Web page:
There’s only one candidate who wants to be mayor of Tofino, but the Vancouver Island community is facing an election – costing $10,000 to $12,000 – because the only other candidate was too late in departing the race.
For undisclosed personal reasons, pharmacist George Smith pulled out of the race this month, but missed a deadline under the Local Government Act. He gave his notice less than 29 days before voting day on Jan. 26, 2013. That means preparations are under way for an election – notice of the vote was mailed out this week to households in the community of about 1,800 people – although only candidate Josie Osborne wants the job.
The only person who could void the need for that vote is Bill Bennett, the provincial Minister for Community, Sport and Cultural Development. In a statement Tuesday, Mr. Bennett’s office would say only that staff are reviewing the request to allow for Mr. Smith’s exit, and the minister will make a decision once the review is done.
In the meantime, the community is preparing for the election.
“We’re proceeding as if an election is going to be held on the 26th,” said Braden Smith, the chief election officer. He said it’s a challenging situation, noting the cost of the vote will be equal to an increase of half a percentage point in Tofino’s property taxes.
Ms. Osborne calls the cost “not insignificant” for the community, beloved for its beaches and the nearby Pacific Rim National Park along with other area attractions.
If there is no decision, advance polling for the election will be held Jan. 16, adding to the costs for a vote that may not be necessary.
All of this began when mayor Perry Schmunk stepped down late last year to take a job in Vancouver, reportedly in the restaurant industry. Mr. Schmunk’s resignation took effect Jan. 1, prompting the election.
Mr. Smith said in a statement that it was a “good time” for him to try to “help” Tofino because of the “bizarre decisions” of the current and past councils. He cited his experience as co-owner of a pharmacy. “[I] have faced the challenges of hiring/firing, attracting and keeping staff many, many times in this community.”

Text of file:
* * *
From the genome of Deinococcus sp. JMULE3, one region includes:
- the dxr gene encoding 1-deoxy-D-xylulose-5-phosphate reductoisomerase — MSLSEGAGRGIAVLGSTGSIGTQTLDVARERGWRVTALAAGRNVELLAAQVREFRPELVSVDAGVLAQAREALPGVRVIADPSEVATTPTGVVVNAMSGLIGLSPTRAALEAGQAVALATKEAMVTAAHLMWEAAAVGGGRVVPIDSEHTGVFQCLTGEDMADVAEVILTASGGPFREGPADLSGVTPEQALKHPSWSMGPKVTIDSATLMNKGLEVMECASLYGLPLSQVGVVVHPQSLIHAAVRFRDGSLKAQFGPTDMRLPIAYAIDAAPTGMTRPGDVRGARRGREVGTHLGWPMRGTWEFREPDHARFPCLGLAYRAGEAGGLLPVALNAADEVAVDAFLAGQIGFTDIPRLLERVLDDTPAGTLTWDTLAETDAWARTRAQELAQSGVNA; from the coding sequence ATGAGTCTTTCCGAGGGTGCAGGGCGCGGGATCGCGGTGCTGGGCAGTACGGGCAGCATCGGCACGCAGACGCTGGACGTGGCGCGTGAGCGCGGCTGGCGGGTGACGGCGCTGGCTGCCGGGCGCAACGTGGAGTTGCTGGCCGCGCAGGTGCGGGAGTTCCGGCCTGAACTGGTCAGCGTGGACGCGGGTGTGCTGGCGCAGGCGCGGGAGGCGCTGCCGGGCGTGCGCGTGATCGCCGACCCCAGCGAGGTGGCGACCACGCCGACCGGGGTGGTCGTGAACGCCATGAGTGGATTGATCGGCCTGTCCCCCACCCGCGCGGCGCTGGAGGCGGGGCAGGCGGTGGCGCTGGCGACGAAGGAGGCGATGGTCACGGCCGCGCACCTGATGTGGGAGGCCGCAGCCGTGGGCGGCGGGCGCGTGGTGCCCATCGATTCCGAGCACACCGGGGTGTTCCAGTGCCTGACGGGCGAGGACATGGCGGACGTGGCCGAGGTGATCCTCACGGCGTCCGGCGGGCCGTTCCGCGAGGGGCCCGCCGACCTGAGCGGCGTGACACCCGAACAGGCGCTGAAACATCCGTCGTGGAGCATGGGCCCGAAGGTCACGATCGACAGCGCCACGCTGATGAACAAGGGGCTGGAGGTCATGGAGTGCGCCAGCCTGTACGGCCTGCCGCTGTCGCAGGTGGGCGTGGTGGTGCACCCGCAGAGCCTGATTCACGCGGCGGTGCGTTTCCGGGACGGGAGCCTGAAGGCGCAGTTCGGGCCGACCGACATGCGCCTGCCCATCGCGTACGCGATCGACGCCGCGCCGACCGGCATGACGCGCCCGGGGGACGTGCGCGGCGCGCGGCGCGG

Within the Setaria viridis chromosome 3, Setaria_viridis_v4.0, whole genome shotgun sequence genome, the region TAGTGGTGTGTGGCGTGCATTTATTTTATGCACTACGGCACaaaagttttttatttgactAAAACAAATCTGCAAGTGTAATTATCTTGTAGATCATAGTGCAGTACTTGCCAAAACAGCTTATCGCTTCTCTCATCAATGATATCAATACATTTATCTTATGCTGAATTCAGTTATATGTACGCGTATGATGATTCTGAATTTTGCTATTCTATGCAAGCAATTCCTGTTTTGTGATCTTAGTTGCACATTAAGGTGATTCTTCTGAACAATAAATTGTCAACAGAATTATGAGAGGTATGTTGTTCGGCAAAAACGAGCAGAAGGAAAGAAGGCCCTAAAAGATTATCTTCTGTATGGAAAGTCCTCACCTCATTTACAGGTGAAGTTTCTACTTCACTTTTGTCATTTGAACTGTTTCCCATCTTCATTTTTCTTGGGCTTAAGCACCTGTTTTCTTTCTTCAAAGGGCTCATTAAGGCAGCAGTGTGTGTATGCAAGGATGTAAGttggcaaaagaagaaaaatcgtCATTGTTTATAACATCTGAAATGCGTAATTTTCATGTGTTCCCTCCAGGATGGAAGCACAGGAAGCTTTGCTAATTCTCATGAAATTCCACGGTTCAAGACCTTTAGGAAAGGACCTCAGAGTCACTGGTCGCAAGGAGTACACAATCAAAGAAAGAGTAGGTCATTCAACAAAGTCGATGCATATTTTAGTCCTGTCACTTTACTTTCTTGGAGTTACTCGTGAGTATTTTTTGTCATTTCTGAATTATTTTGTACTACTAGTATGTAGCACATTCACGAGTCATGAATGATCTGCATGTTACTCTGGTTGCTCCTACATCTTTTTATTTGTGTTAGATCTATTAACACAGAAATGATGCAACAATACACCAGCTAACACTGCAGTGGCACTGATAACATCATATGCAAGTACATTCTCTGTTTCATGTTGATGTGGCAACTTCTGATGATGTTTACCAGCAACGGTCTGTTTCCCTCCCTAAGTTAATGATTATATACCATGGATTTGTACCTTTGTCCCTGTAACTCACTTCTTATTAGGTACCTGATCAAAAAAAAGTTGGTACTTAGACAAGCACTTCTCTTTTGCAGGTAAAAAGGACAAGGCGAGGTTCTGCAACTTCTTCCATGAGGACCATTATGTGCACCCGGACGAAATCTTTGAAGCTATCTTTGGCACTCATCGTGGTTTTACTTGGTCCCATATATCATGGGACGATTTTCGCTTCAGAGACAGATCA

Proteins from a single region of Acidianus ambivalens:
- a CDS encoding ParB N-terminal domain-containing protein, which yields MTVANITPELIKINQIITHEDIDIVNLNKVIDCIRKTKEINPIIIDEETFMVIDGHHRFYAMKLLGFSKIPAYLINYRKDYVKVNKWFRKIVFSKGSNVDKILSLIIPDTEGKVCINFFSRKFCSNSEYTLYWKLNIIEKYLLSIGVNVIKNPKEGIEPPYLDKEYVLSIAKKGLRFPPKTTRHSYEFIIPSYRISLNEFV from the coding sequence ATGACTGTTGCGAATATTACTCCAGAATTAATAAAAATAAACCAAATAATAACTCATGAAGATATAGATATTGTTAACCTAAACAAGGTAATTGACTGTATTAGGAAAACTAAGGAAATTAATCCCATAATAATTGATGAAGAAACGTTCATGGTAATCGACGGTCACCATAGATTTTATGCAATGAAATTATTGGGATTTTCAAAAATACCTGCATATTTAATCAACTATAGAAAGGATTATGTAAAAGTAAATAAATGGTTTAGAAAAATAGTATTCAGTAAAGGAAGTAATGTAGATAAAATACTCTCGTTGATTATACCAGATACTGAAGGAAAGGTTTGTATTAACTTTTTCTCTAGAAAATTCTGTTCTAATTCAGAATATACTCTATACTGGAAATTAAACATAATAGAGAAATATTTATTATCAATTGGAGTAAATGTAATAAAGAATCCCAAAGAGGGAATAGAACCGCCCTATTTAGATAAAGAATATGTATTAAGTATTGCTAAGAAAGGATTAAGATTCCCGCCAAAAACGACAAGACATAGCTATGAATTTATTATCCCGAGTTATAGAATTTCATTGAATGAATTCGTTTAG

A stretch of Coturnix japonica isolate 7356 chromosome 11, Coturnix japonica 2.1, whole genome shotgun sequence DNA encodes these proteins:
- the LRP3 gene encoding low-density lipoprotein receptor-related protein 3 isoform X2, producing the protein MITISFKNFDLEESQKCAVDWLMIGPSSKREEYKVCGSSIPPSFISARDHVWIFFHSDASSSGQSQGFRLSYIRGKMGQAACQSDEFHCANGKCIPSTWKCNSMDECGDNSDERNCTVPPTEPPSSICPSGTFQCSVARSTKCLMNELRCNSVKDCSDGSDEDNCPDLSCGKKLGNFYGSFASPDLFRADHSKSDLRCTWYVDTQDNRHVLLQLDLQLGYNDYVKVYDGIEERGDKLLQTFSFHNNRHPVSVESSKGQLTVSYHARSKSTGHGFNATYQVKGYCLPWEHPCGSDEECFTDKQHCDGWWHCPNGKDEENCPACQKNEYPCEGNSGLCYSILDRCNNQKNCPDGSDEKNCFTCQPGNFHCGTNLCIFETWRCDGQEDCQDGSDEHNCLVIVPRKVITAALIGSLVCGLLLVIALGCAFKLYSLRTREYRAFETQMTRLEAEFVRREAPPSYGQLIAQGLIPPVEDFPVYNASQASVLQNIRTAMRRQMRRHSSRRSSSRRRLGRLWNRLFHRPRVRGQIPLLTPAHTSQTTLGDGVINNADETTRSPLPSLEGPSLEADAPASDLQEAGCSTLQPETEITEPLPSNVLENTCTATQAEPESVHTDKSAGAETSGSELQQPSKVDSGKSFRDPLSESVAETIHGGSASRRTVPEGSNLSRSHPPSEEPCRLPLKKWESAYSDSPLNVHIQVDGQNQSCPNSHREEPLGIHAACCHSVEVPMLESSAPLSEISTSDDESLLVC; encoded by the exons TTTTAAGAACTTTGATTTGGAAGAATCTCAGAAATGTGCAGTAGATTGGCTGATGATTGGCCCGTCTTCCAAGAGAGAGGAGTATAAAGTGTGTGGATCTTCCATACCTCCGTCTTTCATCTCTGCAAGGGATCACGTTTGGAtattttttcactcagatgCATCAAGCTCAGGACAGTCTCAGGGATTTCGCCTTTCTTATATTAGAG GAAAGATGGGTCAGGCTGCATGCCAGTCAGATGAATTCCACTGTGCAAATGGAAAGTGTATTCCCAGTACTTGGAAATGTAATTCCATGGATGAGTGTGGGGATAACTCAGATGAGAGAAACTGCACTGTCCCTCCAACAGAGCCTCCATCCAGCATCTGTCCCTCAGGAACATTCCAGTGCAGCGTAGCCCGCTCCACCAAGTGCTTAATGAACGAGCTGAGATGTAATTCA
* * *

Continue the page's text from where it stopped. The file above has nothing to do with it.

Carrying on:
His platform, disclosed last month, included a commitment to decisions “based on good economic common sense” as well as “open communication” between council and the electorate except where prohibited by legislation. “Closed meetings shall become the exception,” it said. He also promised to volunteer his time and not accept any wages for being mayor. “My wages can go directly into fixing infrastructure, potholes, firehall, etc.,” he said in a statement.
But he pulled out of the race on Jan. 1. In an e-mail response Tuesday, he cited “personal reasons,” but offered no other details. His office said he was in Hawaii and unavailable for comment.
“It’s a very unfortunate situation,” said Ms. Osborne. “I certainly respect his decision to withdraw. It’s just that it’s unfortunate that the timing is such that we may be faced with having to have an election.”
Ms. Osborne, a former fisheries biologist who now runs the Tofino Botanical Gardens with her husband, has lived in Tofino for 14 years. The chair of Tourism Tofino said she was at a place in her life where she welcomed the responsibility of being mayor and grappling with such issues as reconciling the local stock of infrastructure with the hundreds of thousands of visitors who come to the community each year.
“The world comes to visit Tofino and yet Tofino is just a small village,” she said, suggesting the contradiction leads to challenges and opportunities.
Ms. Osborne said she expects that Mr. Bennett will understand the issue as one of fiscal prudence. “We don’t have to spend the money we don’t need to spend.”Report Typo/Error